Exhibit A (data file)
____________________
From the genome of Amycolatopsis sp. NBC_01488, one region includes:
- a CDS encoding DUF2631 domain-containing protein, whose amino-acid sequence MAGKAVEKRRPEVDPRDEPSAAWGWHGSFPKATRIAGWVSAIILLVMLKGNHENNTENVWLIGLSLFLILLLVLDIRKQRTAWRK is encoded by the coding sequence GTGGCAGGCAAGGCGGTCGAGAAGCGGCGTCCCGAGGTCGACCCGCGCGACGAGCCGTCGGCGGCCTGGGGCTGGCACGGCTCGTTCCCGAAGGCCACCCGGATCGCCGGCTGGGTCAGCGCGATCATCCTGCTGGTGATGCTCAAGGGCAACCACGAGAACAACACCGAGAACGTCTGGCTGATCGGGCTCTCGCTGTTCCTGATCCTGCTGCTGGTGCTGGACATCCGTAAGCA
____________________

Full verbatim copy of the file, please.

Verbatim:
From the genome of Amycolatopsis sp. NBC_01488, one region includes:
- a CDS encoding DUF2631 domain-containing protein, whose amino-acid sequence MAGKAVEKRRPEVDPRDEPSAAWGWHGSFPKATRIAGWVSAIILLVMLKGNHENNTENVWLIGLSLFLILLLVLDIRKQRTAWRK is encoded by the coding sequence GTGGCAGGCAAGGCGGTCGAGAAGCGGCGTCCCGAGGTCGACCCGCGCGACGAGCCGTCGGCGGCCTGGGGCTGGCACGGCTCGTTCCCGAAGGCCACCCGGATCGCCGGCTGGGTCAGCGCGATCATCCTGCTGGTGATGCTCAAGGGCAACCACGAGAACAACACCGAGAACGTCTGGCTGATCGGGCTCTCGCTGTTCCTGATCCTGCTGCTGGTGCTGGACATCCGTAAGCA